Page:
7. The Motels (First self-titled album, Careful, Total Control, Danger)

Martha Davis introduced a note of LA Noir to pop across two albums in 1980, both of which were all over the radio down under. She and the Motels would break through in the US only with their third album, but their earlier records, and Davis's original sultry, smokey schtick were more deserving.

8. Kate Bush (Never for Ever, Babooshka, Army Dreamers)

Kate Bush continued to show that she was smarter and weirder than anyone else in music since Bowie. Even if you didn't like her latest exactly, she was someone to be reckoned with.

9. Diana Ross (Diana, Upside Down, I'm Coming Out)

Diana Ross had the two classiest dance tracks of the year courtesy largely of Chic, with whom Ross fought. Ross brought in her own engineer to remix, change tempos etc.. I'd always assumed that Chic's original mixes would be better, but having heard them recently, I must say that I prefer Ross's speeded up, slightly poppier mixes. Ross appears to have been very shrewd.

10. Young Marble Giants (Colossal Youth)

The retiring, intellectual, cool person's record of 1980. Alison Statton's vocals are tightly rationed throughout the record, but are an indie blueprint whenever they appear.

11. Olivia Newton-John (Magic, Xanadu, Suddenly)

One of the worst movies ever made had three good, cheesy, pop hits for Ms Newton-John.

12. Pat Benatar (Heartbreaker, We live for love, Hit me with your best shot)

Benatar arrived in 1980 with a series of great singles, spread over two so-so albums. Her albums would improve after this but her singles were never this good again. The gods are cruel!

13. Grace Jones (Warm Leatherette)

Grace wouldn't really arrive until 1981's Pull up to the Bumper single, but the Warm Leatherette album and its title track (a The Normal cover) announced the arrival of someone to watch.

14. Pointer Sisters (He's So Shy)

The Pointer Sisters continued their run of great singles by revisiting the ace groove from The Brothers Johnson's I'll be good to you and Prince's I wanna be your lover. (Note that the rudimentary video's shot in LA's famous Bradbury building.)

15. Holly Vincent (Miles Away)

Holly and The Italians (w/ Holly Vincent's stonking voice, guitar, and general coolness) released a pretty great album in 1981 (which they never really followed up), but this 1980 single was an especial stunner.

16. Lori and the Chameleons (The Lonely Spy)

This pretty stunning single could have been featured on Pitchfork last week! It anticipates and may have influenced recent, well-received work by Charlotte Gainsbourg, Glasser, Lykke Li, Grimes,...

17. Lipps Inc. (Funkytown)

An alternately irritating/awesome hit song.

18. Toyah Wilcox (Ieya)

Some sort of masterpiece that Toyah was never able to follow up.

19. Flying Lizards (Money)

Just a fun as hell cover and video.

In sum, there were a heck of a lot of women in both mainstream and, as it were, indie charts in 1980. The best stuff was all-time-great, and much of the rest was either solidly entertaining or interesting in a where-will-this-person-go-next? way or both.

Friday, August 12, 2011

South Park Psycho

South Park's recent Season 15 ep. 6: City Sushi ended with an homage to Psycho's final scene. Instead of a double dissolve from Norman to mother/skull to car-being-pulled-from-swamp we got Chinese restaurant guy to crazy white psychiatrist guy to City Wok restaurant. Click the above image for details!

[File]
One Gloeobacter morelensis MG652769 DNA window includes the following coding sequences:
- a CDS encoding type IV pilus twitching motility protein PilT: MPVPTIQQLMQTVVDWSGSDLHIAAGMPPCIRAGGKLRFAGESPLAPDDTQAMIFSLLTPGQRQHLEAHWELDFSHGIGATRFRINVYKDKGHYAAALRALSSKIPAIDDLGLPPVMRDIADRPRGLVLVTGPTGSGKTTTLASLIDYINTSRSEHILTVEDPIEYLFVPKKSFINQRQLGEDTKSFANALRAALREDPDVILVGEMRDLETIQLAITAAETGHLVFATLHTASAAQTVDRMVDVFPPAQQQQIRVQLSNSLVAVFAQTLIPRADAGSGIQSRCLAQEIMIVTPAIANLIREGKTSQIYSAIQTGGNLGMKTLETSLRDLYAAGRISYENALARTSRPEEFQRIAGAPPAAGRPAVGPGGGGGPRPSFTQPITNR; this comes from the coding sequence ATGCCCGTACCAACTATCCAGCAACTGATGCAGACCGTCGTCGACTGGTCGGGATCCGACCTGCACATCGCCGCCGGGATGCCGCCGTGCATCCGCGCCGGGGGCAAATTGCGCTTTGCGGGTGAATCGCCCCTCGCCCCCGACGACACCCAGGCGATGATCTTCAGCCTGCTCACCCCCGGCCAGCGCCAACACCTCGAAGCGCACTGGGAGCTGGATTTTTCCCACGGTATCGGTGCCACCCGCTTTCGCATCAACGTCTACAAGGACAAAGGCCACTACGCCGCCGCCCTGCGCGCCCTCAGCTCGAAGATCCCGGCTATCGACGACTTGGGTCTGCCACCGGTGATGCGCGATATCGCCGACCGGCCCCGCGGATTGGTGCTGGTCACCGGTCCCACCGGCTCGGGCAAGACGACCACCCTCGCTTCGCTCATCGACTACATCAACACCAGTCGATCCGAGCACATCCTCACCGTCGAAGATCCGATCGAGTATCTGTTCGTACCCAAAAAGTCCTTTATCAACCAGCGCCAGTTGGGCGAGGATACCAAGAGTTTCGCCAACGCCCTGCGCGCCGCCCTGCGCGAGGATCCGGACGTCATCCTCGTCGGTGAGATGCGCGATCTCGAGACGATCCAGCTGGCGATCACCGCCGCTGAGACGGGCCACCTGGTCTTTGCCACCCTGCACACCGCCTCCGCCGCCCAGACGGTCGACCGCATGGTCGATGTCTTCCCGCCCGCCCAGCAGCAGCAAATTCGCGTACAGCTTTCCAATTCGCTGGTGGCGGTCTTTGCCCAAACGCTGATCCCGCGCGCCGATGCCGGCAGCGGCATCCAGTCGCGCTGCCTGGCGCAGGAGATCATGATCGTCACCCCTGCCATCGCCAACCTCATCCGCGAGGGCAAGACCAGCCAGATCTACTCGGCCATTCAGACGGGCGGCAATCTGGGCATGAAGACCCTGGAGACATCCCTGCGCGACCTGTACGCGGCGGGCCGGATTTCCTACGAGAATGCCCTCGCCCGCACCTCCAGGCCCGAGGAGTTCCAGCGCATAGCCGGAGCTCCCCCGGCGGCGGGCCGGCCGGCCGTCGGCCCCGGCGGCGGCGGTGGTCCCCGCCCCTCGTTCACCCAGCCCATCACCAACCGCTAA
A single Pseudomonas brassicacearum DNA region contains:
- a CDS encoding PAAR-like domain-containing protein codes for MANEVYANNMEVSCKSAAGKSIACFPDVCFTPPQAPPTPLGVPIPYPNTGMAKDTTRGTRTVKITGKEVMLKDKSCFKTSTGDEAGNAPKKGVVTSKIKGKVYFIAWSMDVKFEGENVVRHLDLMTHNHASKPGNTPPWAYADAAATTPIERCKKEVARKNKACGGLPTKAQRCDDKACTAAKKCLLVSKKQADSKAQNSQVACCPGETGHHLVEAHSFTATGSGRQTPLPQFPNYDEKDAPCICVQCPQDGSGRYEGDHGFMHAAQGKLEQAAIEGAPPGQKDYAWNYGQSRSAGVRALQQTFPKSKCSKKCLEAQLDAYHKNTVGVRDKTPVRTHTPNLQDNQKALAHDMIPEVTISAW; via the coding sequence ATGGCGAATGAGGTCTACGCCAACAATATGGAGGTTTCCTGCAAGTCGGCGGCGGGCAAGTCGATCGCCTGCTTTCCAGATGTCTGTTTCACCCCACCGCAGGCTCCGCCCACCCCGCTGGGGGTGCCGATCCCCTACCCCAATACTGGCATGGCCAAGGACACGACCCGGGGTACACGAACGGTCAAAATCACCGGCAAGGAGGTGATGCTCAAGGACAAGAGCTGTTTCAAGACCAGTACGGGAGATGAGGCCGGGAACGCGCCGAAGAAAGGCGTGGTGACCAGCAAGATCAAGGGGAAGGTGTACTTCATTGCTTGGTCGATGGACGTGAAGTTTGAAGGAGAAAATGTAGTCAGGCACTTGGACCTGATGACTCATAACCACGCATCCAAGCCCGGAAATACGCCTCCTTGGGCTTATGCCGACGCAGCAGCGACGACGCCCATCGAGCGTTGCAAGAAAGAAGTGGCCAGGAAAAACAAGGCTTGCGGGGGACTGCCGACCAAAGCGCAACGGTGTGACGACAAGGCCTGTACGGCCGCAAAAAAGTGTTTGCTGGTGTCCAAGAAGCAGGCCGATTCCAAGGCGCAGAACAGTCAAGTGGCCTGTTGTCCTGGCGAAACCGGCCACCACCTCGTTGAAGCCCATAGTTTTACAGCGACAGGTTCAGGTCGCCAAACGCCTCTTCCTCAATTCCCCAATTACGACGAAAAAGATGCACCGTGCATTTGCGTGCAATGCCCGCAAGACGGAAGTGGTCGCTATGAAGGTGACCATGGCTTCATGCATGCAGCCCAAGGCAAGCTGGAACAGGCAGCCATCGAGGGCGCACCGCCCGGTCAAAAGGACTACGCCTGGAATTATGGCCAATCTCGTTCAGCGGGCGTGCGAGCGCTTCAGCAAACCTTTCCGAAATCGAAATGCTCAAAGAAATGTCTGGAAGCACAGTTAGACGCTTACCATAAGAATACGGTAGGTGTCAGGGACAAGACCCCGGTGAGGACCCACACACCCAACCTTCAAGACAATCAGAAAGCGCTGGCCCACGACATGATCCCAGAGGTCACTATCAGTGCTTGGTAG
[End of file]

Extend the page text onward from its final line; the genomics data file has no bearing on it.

Monday, August 08, 2011

The Shangri-Las II

A simple vid I made for a remix of one of their 'Shadow' Morton penned/produced classics from the Stonewall (1996) soundtrack. The mix is nothing special really, but the Shangs. haven't been remixed much, so it struck me as worthwhile getting up on youtube.

Sunday, August 07, 2011

The Shangri-Las

Like a lot of people, I've been re-listening to Amy Winehouse over the past week or so, and really appreciating her pop sensibility. That's led me to explore some of Winehouse's pop/girl-group influences a little more thoroughly than before, esp. the Shangri-Las. The Shangs' best records are simply incredible: great songs including a bunch written by Brill Building, presiding geniuses Ellie Greenwich and Jeff Barry, fabulously atmospheric conceptual productions, and great vocal/dramatic performances by Mary Weiss. A heck of lot of stuff that we all love from the last 40 years of music from the Velvets and Lou Reed to the Who to Gainsbourg to Abba to the Ramones to Blondie to Kate Bush to Propaganda to (I'd argue) MBV to Winehouse to Bat for Lashes is deeply indebted to the Shangs' colloquial melodramatics. And just look at them in early 1965:

And listen to where they got to by 1966:

and where they began in 1964:

They had 'it' from the beginning, and never lost 'it'. Just, wow. The Shangs haven't so far been inducted into the Rock and Roll Hall of Fame (Greenwich and Barry are in, as are The Ronettes and Darlene Love). That should change. Lesley Gore and the Crystals deserve to be inducted too, but the Shangs are a bigger omission in my view. The conceptualness and cinematicness that the Shangs introduced to pop means that the history of pop and rock simply doesn't decode properly without them. Their omission may be part of what Frida from Abba had in mind when (at Abba's own induction) she pointedly, smartly drew attention to how few female artists had made it in to the Hall:

p.s. If you need convincing that Ellie Greenwich's genius extended beyond her monumental '60s tunes, consider the following:
EG: Yep. And years later, I was working with Cyndi Lauper on her single "Girls Just Wanna Have Fun". And during the rehearsals, they got kind of... stuck on the breakdown part of the song. So I thought for a minute, and then it came to me: "Girls. They want. Wanna Have Fun. Girls. They wanna have. Just wanna, they just wanna. Girls. Girls just wanna have fu-un." And so that's what we went with.
That, of course, is the bit of the song that pushed it over the top into joyousness/greatness, making it an instant classic/standard.

Monday, August 01, 2011

M83's Skin of the Night

I'm late to the party on this 2008 track and its album... but I like it a lot. Neu!, Simple Minds, Kate Bush, Tears for Fears, Talk Talk, Modern Eon, MBV, maybe a little Massive Attack are the obvious, general, background influences on the album, aside from the direct model of Air (M83 are French). And the 'Thou shalt not fall' chant from The Lost Boys s/track may have helped shape this track in particular. (I've sometimes heard 'of the night' and 'the night' designated/mocked as none-more-'80s phrases: think Benatar, Winwood etc.. I'm open to that idea, but want to see some data!)
p.s. Excellent live at (fab!) KCRW version here:

Nouvelle Vague's version of Psych. Furs' Heaven